The former Israeli combat instructor and ex-pageant queen had given up on acting when she landed the role of a lifetime
ROLLING STONE – Wonder Woman herself is about to bless my unborn child. “Can I?” she asks, before spreading her long fingers around my pregnant belly. Her hands feel warm and maternal. She holds my gaze, unwavering. “Girl or boy?” she asks. “Girl,” I tell her. Her smile widens. “Being a woman is a strength,” she says. “In so many ways
Oddly, this is not a dream; it’s a lunch at the Chateau Marmont. Gal Gadot is ostensibly here to talk about her rise from almost total unknown to an iconic, worldwide symbol of all that is good and powerful as the first-ever feature-film incarnation of Wonder Woman. But it’s hard not to see elements of the superheroic in the way she just is. Never mind that she was up at 5 a.m. with a four-month-old (“Dude, it’s exhausting, but it’s the best”); in person, her aura hovers somewhere between Earth mother and glamazon. Her accent is Bond-worthy and cloaked in the smokiness of her voice. Her Wonder Woman performance so convincingly embodies both the badassness and the overwhelming decency of the character that she may as well be a walking, talking rebuff to the misogyny of the Trump era – so much so that it was reportedly not uncommon to see women weeping openly in theaters as they watched her onscreen. Most of the world may not yet know how to pronounce her name (it’s “gadott,” not “gadoh”), but Gadot can hardly bother herself with such frivolous concerns. “I like it when it’s calm and there’s a harmonic type of atmosphere,” she tells me. And later: “You should find your neutral place with yourself.” In her presence, these things seem possible, even probable.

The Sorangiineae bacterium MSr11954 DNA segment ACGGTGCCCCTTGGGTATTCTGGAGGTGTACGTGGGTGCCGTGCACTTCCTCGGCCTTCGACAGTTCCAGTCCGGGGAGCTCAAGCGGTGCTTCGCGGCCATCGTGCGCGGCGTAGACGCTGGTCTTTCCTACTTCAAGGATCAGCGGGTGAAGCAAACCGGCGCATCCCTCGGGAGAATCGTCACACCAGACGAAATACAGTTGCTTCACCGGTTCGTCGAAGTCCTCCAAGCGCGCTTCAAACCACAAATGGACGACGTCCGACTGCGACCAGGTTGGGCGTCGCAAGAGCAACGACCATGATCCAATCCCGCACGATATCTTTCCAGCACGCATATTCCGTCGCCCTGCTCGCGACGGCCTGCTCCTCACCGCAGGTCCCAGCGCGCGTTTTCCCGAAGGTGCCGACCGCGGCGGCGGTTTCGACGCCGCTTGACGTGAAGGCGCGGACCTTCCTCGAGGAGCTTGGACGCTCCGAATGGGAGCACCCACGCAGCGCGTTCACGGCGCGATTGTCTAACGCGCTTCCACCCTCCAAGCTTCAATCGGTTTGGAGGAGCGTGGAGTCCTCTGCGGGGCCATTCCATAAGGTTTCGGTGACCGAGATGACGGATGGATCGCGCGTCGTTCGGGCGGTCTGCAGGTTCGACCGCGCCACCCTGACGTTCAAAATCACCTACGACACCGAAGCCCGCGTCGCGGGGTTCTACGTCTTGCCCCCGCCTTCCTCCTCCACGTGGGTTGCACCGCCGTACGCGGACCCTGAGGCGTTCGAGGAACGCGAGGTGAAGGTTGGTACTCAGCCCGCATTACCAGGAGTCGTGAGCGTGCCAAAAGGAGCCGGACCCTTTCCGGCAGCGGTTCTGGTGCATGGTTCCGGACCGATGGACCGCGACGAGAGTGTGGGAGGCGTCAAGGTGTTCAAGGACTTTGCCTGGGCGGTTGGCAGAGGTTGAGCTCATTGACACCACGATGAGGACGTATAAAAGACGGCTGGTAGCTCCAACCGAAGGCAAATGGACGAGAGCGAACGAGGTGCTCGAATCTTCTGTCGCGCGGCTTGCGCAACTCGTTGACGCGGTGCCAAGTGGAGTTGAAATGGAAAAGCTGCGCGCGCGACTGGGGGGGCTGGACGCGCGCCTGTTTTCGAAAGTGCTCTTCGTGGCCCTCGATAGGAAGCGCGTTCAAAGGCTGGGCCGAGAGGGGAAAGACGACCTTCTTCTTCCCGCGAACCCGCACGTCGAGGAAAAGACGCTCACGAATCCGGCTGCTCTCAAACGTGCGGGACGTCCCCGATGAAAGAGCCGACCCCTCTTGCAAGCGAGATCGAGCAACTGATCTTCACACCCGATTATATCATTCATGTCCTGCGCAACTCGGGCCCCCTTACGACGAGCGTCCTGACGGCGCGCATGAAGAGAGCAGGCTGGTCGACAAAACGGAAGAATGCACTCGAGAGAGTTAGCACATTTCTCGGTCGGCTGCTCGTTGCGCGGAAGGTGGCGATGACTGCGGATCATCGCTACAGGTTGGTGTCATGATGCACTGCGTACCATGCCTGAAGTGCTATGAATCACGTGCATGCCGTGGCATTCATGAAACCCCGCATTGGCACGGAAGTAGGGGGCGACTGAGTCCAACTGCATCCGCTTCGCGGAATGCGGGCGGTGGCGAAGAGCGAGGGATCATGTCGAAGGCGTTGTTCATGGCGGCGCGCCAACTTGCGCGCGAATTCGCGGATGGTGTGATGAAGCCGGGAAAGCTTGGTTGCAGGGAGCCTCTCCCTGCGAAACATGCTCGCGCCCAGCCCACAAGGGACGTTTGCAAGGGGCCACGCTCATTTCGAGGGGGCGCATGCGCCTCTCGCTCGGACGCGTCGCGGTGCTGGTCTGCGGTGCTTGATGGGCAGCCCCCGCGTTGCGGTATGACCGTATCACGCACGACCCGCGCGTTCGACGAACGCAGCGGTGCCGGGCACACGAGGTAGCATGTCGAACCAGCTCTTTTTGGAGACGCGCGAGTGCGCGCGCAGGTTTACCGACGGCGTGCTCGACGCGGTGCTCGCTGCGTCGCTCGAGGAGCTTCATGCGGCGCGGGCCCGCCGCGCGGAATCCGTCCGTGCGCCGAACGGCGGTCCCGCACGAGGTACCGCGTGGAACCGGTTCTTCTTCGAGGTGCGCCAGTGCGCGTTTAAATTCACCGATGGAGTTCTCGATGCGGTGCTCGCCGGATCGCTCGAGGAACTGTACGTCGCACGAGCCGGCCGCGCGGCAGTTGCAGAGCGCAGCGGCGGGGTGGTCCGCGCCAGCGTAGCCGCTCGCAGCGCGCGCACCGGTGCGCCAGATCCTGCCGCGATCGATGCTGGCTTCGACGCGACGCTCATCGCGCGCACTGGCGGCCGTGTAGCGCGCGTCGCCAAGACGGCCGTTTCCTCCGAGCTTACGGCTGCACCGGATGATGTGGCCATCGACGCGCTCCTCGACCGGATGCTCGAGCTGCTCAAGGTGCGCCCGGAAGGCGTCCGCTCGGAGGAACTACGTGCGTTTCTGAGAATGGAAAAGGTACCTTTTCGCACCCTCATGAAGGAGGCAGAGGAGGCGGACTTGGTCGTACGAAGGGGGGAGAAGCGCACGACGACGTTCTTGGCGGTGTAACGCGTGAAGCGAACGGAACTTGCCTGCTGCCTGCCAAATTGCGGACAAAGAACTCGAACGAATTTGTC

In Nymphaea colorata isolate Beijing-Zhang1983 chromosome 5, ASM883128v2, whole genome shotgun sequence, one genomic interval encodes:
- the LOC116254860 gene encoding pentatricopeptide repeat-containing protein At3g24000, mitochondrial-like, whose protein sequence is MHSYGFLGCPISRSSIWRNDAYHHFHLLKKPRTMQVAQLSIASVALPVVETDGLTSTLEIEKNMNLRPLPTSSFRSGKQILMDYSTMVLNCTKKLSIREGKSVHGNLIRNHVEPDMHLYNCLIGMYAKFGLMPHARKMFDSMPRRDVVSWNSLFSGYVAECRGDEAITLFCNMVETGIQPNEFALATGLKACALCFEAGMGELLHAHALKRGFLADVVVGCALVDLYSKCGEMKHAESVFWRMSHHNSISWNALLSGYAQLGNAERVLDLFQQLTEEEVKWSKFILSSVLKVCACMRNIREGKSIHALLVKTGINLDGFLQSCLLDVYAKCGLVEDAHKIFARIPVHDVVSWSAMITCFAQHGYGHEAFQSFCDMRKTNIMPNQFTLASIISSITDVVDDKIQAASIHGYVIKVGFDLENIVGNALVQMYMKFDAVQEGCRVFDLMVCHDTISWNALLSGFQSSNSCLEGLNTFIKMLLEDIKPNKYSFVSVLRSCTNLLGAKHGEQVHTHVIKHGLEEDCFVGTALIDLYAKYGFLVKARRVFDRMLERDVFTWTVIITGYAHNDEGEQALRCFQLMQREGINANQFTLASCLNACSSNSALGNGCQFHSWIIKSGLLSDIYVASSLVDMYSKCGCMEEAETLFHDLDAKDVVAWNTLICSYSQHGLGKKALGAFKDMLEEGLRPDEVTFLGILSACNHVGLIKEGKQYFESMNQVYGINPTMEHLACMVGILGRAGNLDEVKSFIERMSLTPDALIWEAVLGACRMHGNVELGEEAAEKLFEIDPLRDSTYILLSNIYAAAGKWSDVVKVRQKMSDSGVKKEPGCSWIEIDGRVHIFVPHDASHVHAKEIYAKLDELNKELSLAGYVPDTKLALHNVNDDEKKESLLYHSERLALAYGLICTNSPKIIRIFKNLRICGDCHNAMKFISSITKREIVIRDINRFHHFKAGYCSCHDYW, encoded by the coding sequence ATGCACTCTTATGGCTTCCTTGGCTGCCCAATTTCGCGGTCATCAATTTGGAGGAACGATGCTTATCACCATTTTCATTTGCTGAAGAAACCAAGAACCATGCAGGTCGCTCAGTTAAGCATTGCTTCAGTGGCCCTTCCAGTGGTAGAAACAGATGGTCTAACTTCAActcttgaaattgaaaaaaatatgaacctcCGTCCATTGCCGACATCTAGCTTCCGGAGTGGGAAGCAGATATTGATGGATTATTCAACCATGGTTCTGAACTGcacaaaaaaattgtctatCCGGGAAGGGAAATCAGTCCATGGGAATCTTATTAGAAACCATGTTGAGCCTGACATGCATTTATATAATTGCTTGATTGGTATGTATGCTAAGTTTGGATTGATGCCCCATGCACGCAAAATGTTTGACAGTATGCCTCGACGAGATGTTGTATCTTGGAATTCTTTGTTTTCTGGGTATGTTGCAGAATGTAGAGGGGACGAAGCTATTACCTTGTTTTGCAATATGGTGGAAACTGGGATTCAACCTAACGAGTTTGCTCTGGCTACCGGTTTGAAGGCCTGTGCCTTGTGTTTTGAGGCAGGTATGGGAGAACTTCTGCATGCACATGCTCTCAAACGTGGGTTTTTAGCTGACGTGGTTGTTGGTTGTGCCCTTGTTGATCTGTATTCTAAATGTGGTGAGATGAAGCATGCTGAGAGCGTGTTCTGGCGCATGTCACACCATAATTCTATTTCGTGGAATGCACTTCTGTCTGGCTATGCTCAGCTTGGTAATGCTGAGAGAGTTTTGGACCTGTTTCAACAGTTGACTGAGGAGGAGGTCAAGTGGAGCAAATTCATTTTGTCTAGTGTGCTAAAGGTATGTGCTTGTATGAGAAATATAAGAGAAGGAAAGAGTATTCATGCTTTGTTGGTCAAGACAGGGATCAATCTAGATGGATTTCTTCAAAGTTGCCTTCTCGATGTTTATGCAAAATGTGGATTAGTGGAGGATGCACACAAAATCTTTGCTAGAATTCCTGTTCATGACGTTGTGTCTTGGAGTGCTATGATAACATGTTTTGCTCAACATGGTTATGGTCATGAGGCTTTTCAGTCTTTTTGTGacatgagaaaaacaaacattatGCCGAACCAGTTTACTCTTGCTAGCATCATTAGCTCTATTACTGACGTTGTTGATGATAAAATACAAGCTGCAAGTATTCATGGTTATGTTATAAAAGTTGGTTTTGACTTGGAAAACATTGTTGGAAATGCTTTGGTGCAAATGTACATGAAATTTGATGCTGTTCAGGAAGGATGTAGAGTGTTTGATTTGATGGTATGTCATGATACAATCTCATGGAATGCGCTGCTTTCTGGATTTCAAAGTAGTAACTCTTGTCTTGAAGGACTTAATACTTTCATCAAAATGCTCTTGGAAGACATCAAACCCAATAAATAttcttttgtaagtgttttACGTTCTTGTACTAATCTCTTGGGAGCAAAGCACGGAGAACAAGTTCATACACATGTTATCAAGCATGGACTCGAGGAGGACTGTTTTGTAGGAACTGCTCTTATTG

On June 2, Gal Gadot, a former Miss Israel, will become the first woman to headline a superhero film in more than a decade when she appears as Wonder Woman. Like her comic book alter ego, Gadot is stunning and skyscraper tall, with a gracious, lovely demeanor. Even without her lasso and shield, she looks as though she could save the world.
On the day we met, she was channeling her powers into decorating a cake. (Who would’ve guessed that the actress had such a way with fondant?) “I want to start with a blue cake,” Gadot said definitively, as we entered Duff’s CakeMix, in Los Angeles. She was wearing simple black pants, a navy sweater, and classic black Gucci loafers.
Although she was six-months pregnant with her second child, the baby bump was nearly undetectable. Gadot, who has a doelike quality, wasn’t wearing makeup and her dark hair was pulled back in a ponytail. “You couldn’t have invented a more perfect Wonder Woman than Gal,” Patty Jenkins, the film’s director, told me later.
“It sounds strange, but Gal is so clean—so pure—but it’s not for lack of wisdom or information. Like Wonder Woman, she is beautiful, kind, and strong. It’s a choice to stay so spiritually clean. Gal instinctively understands that choice.”